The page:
Representatives of more than 280 U.S. food producers and agricultural interests are in Havana, Cuba, for a five-day trade fair, the first such event in four decades. Organizers of the event hope to boost U.S. food exports to Cuba, and add pressure for an end to the long-standing U.S. economic embargo.
Ralph Kaeler, a rancher from the U.S. state of Minnesota, showed off cattle and other livestock to Cuban President Fidel Castro, who shed his customary military uniform for a business suit on Thursday. Mr. Kaeler said he was struck by the Cuban leader's knowledge of farm animals and enjoyed the exchange. "As a former livestock man, he [Castro] asked a lot of questions about production, how old they [the cattle] were - telling us how his [Cuba's] animals compare. And so [there was] a lot of old cowboy talk," he said.
Two years ago, the United States eased its decades-old trade embargo to allow food sales to Cuba, so long as the Castro government pays with cash for the goods. To date, Cuba has bought approximately $140 million worth of U.S. agricultural goods - a figure that is expected to swell to a $250 million next year.
At the Havana trade fair, exhibitors range from large U.S. agricultural conglomerates to individual companies selling everything from pastries to chewing gum.
But where U.S. agricultural producers see an opportunity to increase their business, others, particularly Cuban exiles in Miami, see pitfalls. Mariela Ferretti, a spokeswoman for the Cuban American National Foundation, said, "The whole thing smacks of [sounds like] a major hoax. Fidel Castro is perpetrating a fraud on American businessmen, and American businessmen are allowing themselves to be pulled into this fraud."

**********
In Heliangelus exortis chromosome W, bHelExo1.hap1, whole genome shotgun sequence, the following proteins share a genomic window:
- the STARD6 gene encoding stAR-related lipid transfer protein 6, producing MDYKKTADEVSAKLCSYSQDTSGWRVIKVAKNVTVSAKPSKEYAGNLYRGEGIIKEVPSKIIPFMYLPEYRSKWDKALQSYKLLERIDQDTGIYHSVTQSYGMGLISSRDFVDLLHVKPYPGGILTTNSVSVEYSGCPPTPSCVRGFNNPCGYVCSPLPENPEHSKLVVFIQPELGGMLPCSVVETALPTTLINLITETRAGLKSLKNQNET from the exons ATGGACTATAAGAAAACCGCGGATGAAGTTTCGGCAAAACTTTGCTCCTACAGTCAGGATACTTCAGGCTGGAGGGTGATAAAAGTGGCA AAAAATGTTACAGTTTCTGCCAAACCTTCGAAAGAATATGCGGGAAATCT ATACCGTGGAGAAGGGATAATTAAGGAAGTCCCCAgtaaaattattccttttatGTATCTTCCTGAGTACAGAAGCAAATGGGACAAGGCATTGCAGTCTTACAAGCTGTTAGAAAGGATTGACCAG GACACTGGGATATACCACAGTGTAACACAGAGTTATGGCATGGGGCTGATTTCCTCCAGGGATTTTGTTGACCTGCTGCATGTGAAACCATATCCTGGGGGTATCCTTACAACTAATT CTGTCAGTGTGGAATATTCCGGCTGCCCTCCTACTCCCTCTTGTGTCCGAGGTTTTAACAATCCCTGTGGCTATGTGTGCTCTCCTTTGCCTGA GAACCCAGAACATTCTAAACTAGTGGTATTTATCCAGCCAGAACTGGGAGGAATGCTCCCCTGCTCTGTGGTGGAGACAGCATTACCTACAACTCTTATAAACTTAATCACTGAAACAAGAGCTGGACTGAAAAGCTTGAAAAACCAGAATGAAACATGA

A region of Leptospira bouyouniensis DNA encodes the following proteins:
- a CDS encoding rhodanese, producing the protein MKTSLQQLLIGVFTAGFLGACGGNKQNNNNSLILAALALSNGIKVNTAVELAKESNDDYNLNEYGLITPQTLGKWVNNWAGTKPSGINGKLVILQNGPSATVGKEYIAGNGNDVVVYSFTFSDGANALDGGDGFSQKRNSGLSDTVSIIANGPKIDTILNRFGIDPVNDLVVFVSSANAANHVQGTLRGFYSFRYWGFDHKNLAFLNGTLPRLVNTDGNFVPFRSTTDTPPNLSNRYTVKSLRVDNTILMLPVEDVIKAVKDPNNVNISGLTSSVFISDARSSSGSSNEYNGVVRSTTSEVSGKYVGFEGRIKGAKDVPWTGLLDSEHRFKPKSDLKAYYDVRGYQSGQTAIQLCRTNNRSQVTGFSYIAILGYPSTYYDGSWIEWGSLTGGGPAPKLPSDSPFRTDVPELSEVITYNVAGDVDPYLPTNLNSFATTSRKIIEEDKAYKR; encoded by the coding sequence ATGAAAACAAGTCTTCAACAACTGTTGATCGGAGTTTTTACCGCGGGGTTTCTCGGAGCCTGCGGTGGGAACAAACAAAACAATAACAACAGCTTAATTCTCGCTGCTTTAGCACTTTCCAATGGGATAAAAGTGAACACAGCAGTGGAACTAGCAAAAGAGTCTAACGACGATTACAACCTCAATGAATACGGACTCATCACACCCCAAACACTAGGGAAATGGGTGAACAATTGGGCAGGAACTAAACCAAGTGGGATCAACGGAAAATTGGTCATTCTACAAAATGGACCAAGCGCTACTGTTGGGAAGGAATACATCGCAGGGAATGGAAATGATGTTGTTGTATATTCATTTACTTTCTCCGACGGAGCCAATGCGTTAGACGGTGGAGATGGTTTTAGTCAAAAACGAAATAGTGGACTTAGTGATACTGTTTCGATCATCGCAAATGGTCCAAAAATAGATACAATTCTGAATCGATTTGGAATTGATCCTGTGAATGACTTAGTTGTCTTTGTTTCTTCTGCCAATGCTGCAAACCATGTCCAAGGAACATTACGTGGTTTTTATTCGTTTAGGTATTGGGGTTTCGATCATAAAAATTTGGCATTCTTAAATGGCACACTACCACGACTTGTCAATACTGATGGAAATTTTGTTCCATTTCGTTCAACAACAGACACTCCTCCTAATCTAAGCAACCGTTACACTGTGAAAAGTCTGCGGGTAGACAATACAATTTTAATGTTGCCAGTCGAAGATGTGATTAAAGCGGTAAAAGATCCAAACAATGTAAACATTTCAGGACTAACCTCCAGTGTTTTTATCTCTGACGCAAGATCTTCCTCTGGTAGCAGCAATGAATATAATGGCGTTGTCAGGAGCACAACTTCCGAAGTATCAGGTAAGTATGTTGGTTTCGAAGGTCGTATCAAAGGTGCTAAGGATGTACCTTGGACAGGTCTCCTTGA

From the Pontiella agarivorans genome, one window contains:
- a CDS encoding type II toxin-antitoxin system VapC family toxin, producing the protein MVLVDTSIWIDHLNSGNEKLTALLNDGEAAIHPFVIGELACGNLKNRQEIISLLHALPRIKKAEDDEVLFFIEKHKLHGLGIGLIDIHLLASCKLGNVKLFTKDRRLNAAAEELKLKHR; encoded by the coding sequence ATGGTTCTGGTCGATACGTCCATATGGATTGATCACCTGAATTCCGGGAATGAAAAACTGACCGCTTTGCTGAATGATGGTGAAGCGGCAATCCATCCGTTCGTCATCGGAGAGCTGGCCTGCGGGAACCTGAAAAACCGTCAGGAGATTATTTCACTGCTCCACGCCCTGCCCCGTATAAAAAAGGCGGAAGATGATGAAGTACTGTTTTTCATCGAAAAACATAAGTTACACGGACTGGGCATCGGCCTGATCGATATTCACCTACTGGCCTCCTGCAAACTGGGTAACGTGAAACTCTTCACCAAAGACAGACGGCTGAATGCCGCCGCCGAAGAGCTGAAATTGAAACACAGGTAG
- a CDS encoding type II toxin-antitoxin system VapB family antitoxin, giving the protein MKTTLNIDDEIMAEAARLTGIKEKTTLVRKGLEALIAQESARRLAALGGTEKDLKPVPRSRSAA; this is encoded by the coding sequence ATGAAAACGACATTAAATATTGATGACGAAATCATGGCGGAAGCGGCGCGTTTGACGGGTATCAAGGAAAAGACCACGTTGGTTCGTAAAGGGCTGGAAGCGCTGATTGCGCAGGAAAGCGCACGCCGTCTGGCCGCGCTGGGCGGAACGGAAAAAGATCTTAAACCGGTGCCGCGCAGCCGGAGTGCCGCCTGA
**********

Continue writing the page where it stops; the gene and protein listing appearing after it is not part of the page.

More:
Ms. Ferretti says Fidel Castro is, at best, an unreliable trading partner. She says Cuba has defaulted on billions of dollars owed to other nations and that it is only a matter of time before the Castro government seeks credit arrangements from U.S. firms.
President Castro has said he would "guarantee payment" if U.S. credits were ever extended. But Minnesota Governor Jesse Ventura, who traveled to Havana for the trade show, shook his head when asked if Cuba should get U.S. loans for food purchases. "Not right now. Credit is like anything else: you have to earn it," he said.
Mr. Ventura does support expanding food sales to Cuba and says he hopes the U.S. economic embargo will one day be scrapped. He says American sanctions have failed to bring democratic change to the island, and that outside pressure is counterproductive. "At my age of 51, I like friends better than enemies. You are not going to reform a country [from the outside]; they have to reform themselves," said Jesse Ventura.
Not so, according to the Cuban American National Foundation. Spokeswoman Mariela Ferretti says trade with Cuba only serves to enrich Fidel Castro, since foreign goods are typically sold in government-operated "dollar-only" stores for a profit. Ms. Ferretti says such stores cater to tourists and a small cadre of Cubans who have access to U.S. dollars. She says the average Cuban will never see American-style food in their cupboards - and that it would do them little good even if they did.
"I have never heard that bubble gum brought democracy to anyone," added Ms. Ferretti. "The Cuban people do not need to chew gum. What they need is freedom and democracy. What this [food sales] is going to do in the long run is put money in Fidel Castro's coffers - money that goes to fund a state security apparatus. And all the bubble gum in the world is not going to change that."
But trade fair participants say they are hopeful that increased U.S. food sales to Cuba will bring beneficial results - including profits.